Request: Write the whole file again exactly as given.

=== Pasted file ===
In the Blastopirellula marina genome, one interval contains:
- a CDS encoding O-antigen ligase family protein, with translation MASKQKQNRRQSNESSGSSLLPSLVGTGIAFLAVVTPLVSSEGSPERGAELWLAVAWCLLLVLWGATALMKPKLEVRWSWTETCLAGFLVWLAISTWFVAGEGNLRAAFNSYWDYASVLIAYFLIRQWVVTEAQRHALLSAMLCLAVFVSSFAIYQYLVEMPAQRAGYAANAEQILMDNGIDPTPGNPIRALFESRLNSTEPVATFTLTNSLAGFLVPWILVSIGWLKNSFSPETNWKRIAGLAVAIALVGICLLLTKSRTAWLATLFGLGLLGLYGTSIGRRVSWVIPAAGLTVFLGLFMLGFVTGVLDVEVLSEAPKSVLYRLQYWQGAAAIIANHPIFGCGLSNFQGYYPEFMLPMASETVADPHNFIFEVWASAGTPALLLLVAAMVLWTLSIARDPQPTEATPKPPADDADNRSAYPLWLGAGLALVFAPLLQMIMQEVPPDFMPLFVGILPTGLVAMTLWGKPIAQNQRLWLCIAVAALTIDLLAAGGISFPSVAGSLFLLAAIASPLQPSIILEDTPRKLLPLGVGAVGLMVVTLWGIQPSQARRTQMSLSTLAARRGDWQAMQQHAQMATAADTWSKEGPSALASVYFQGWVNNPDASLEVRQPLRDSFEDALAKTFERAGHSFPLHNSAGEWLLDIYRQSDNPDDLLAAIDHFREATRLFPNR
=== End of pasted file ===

In the Blastopirellula marina genome, one interval contains:
- a CDS encoding O-antigen ligase family protein, with translation MASKQKQNRRQSNESSGSSLLPSLVGTGIAFLAVVTPLVSSEGSPERGAELWLAVAWCLLLVLWGATALMKPKLEVRWSWTETCLAGFLVWLAISTWFVAGEGNLRAAFNSYWDYASVLIAYFLIRQWVVTEAQRHALLSAMLCLAVFVSSFAIYQYLVEMPAQRAGYAANAEQILMDNGIDPTPGNPIRALFESRLNSTEPVATFTLTNSLAGFLVPWILVSIGWLKNSFSPETNWKRIAGLAVAIALVGICLLLTKSRTAWLATLFGLGLLGLYGTSIGRRVSWVIPAAGLTVFLGLFMLGFVTGVLDVEVLSEAPKSVLYRLQYWQGAAAIIANHPIFGCGLSNFQGYYPEFMLPMASETVADPHNFIFEVWASAGTPALLLLVAAMVLWTLSIARDPQPTEATPKPPADDADNRSAYPLWLGAGLALVFAPLLQMIMQEVPPDFMPLFVGILPTGLVAMTLWGKPIAQNQRLWLCIAVAALTIDLLAAGGISFPSVAGSLFLLAAIASPLQPSIILEDTPRKLLPLGVGAVGLMVVTLWGIQPSQARRTQMSLSTLAARRGDWQAMQQHAQMATAADTWSKEGPSALASVYFQGWVNNPDASLEVRQPLRDSFEDALAKTFERAGHSFPLHNSAGEWLLDIYRQSDNPDDLLAAIDHFREATRLFPNR